Where is Apple's Spatial Audio Works—and How It's Different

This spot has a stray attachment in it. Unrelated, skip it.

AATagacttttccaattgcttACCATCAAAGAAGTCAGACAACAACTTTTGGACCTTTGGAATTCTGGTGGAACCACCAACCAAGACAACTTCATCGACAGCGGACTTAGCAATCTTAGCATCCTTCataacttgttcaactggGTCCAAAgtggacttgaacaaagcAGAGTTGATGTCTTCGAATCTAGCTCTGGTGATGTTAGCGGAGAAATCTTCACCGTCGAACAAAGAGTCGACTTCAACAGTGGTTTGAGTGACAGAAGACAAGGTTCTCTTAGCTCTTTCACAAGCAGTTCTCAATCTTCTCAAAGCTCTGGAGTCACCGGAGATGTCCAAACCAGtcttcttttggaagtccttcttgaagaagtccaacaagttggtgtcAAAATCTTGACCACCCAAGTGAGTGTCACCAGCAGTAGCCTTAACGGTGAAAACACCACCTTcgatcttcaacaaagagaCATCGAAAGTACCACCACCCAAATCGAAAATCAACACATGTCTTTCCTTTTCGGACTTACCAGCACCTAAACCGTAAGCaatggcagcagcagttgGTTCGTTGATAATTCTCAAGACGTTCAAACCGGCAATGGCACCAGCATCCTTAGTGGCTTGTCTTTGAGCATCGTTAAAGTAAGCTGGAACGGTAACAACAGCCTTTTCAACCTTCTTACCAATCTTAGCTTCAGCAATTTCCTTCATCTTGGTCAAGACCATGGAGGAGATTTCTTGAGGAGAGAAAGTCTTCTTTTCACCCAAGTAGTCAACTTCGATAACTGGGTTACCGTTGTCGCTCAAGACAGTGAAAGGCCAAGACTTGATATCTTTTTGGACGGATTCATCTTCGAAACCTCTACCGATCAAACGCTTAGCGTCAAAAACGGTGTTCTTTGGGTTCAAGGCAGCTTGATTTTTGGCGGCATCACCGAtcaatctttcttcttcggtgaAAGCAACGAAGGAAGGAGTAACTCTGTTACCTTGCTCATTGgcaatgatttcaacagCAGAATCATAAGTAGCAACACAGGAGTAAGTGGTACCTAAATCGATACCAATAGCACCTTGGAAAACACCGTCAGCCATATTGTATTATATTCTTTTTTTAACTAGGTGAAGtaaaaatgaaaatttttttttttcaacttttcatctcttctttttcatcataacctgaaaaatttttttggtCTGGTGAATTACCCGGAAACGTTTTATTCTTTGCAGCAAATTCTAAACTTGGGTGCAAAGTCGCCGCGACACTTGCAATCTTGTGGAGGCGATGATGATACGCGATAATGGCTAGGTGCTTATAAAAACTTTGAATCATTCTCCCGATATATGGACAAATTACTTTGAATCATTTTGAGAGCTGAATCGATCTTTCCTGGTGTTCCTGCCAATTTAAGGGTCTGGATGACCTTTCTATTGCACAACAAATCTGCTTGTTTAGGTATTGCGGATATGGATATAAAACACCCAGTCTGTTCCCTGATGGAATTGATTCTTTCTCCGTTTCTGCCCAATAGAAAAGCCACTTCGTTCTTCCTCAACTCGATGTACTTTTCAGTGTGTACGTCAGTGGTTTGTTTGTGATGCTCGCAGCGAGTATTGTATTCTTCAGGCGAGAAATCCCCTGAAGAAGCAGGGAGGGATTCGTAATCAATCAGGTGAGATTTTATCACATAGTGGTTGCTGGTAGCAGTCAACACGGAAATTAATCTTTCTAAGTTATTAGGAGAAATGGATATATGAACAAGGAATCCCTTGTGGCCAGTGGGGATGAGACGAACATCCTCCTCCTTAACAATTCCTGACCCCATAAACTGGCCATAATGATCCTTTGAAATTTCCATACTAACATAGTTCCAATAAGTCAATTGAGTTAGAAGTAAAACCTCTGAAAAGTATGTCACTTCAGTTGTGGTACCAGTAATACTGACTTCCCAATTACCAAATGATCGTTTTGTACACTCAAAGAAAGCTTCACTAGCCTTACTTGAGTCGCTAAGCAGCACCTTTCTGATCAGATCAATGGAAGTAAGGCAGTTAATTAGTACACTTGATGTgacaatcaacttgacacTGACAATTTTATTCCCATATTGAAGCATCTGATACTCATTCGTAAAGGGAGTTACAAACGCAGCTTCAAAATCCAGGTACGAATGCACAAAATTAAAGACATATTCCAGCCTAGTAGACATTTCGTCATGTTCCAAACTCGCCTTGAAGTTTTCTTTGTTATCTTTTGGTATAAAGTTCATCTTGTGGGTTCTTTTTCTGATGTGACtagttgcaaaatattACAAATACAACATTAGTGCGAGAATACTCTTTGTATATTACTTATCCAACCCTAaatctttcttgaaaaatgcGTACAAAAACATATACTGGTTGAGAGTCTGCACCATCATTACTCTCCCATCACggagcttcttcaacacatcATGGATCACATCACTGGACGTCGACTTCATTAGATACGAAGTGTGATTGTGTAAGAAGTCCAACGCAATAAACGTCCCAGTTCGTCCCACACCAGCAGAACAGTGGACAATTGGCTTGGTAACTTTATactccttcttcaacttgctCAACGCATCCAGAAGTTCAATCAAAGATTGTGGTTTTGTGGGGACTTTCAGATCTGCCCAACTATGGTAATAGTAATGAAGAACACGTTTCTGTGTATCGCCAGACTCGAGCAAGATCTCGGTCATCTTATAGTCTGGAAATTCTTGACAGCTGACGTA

Smartphone audio is getting a little more advanced with two new features: Apple’s Spatial Audio for AirPods Pro and AirPods Max, which was pushed out with iOS 14, and Samsung’s 360 Audio feature, available on the Samsung Galaxy Buds Pro, which works similarly to Spatial Audio but under a different name. Both these approaches to personal audio attempt to recreate the feel of surround sound from just two audio outputs pushed into your ears—so airplanes in movies sound like they’re zooming over your head, voices sound like their originating from different points in the room, and so on. The main focus is on movie and TV shows, rather than something like, say, The Flaming Lips’ Zaireeka. To take advantage of Apple’s Spatial Audio, you need an iPhone running iOS 14 or later, or an iPad running iPadOS 14 or later. You’re also going to need a compatible pair of headphones—at the moment that’s either the AirPods Pro or the AirPods Max. Once you’ve ticked all those boxes, you also need to be using an app that supports Spatial Audio to make sure it’s pushing through a media format that’s been encoded with surround sound. Disney+, Hulu, HBO Max, Plex and, of course, Apple TV+ currently support Spatial Audio (Netflix is apparently working on it), but even in these apps only a selection of content will have full support for the standard. On the Samsung side, for 360 Audio to work as intended you need the Galaxy Buds Pro in your ears, plus a device running Android 11 with Samsung’s One UI 3.1 on top—at the time of writing, only the latest Samsung Galaxy S21 phones run One UI 3.1, but presumably older devices will get the software update further down the line. As with the Apple format, you need to be using compatible apps, too—specifically, apps that support Dolby Atmos surround sound. At the moment, those apps include Netflix, Apple TV+, Vudu, Disney+, and Amazon Prime Video, so you should be able to find something to listen to in fully immersive surround sound on your Galaxy Buds Pro. Spatial Audio and 360 Audio take the same sort of approach, basically. They interpret the surround sound metadata built into the content you’re watching—the data that tells your device which sounds are coming from where—and translates it into subtle variations inside your headphones. Obviously all the sounds are coming from the left or right of your head, but they’re simulated in such a way that they don’t always appear to be. Neither Apple nor Samsung is sharing too much about how the algorithms that power these effects actually work, but with both technologies the experience is made more authentic because your AirPods Pro, AirPods Max, or Galaxy Buds Pro actually keep track of the direction your head is pointed as you’re listening. Little tricks like delays to some of the sounds you’re hearing, and tiny adjustments in volume, can be used to mimic a surround sound setup. What’s more, as you move your head and your device, the sensors embedded in the hardware should adjust so that the audio moves and adapts with you. The end result is, in theory, the best surround sound you can expect from a phone and a pair of headphones. Traditional surround sound systems usually fill a room, with the number of speakers (either wired or wireless) matching the number of audio outputs that are available, and physically occupying the correct spaces—with a couple of speakers behind you, for example. Right now, Dolby Atmos offers the most promise when it comes to smartphone surround sound. There are other technologies around, including DTS Headphone:X and the emerging 360 Reality Audio format from Sony, but in terms of the broadness of support and compatibility, as well as the breadth of capabilities that it brings to the table, Dolby Atmos is leading the way. Dolby Atmos abandons the idea of separate audio channels (like 5.1) and instead places sound in specific positions in 3D space—up to 128 tracks can be encoded if needed. However many speakers there are in your living room (or the cinema you’re visiting) can then interpret that audio data and make sure that sounds are coming from the spot where they’re supposed to be coming from. You’re not going to get the same sort of experience as you do with your home cinema, but we were pretty impressed with Spatial Audio on the AirPods Max. Playing content in surround sound from your smartphone through some headphones is by no means a new idea. Most newish premium phones advertise Dolby Atmos support, as do most video streaming apps, though results so far have been patchy and largely underwhelming. Dolby Atmos already claims to be able to simulate some degree of immersive audio on compatible phones, so it’s worth checking what your current handset is capable of. The not-so-secret ingredient with the new tech from Apple and Samsung is knowing where your head is and where your device is in relation to each other, plus (we presume) a few extra tweaks and enhancements.


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